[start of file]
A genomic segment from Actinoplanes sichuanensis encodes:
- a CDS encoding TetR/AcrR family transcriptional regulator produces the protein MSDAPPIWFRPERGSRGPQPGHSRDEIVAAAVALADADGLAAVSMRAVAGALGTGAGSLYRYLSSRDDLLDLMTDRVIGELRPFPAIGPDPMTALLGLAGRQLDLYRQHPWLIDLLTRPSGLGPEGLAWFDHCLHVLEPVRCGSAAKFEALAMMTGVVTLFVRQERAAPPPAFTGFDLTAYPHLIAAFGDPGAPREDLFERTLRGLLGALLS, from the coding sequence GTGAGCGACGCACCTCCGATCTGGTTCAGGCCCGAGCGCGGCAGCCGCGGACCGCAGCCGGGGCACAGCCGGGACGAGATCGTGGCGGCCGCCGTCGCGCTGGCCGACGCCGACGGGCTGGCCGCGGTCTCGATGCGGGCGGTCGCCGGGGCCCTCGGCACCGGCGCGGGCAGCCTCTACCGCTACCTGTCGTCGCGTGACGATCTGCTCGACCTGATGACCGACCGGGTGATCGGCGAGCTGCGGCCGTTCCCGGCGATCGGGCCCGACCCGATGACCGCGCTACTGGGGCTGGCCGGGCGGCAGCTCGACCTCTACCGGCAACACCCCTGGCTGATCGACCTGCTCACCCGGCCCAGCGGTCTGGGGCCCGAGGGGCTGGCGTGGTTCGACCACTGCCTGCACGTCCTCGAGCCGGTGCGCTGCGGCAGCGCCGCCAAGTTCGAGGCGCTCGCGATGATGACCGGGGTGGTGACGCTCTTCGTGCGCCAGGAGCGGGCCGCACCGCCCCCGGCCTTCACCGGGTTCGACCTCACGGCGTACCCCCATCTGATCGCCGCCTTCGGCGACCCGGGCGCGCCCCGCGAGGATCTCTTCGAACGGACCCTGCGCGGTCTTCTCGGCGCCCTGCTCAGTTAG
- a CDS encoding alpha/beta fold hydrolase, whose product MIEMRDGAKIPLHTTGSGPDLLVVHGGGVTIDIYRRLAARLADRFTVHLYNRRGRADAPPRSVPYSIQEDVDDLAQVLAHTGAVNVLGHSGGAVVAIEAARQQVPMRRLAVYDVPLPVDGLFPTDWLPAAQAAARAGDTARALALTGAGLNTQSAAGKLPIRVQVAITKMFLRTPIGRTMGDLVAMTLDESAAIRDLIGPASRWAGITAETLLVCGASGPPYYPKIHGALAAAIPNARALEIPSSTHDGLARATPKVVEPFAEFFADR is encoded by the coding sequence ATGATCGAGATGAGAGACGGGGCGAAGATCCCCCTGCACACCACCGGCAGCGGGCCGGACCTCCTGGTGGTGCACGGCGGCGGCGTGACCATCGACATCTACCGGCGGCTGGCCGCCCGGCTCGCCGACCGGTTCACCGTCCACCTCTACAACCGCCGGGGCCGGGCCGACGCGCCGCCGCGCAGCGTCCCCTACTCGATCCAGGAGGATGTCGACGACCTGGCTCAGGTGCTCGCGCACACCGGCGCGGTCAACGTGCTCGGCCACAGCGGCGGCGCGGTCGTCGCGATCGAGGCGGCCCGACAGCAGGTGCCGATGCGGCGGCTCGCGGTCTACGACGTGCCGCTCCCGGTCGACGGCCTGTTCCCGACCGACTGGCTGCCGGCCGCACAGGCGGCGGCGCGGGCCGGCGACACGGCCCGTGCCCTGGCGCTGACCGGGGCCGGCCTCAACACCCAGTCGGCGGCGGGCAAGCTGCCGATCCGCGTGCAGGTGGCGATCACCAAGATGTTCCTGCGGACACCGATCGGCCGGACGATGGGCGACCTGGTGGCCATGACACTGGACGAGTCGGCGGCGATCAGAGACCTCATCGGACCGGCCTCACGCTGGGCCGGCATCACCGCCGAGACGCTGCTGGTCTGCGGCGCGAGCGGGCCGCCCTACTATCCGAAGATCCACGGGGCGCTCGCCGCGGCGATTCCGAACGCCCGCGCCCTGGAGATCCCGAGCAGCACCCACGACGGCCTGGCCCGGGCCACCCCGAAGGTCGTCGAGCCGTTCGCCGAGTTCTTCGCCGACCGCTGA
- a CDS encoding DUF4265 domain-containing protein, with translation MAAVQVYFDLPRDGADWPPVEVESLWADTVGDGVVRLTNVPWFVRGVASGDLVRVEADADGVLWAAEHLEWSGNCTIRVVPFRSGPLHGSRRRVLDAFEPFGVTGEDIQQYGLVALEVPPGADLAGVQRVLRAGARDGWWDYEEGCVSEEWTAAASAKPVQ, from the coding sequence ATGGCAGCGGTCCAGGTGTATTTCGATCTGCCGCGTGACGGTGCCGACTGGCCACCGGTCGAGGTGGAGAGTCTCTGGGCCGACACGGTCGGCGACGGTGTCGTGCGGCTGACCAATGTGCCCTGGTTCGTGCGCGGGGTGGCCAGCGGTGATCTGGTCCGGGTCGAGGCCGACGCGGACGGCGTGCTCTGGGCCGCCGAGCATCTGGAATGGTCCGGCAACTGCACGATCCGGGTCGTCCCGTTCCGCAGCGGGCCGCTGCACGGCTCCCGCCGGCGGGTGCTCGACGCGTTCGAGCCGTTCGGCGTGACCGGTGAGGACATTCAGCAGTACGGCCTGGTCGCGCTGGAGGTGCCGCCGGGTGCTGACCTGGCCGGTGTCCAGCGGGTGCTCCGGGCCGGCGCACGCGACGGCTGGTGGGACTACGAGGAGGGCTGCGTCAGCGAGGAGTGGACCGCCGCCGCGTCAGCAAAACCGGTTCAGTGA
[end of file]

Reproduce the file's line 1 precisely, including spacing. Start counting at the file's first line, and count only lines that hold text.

A genomic segment from Actinoplanes sichuanensis encodes: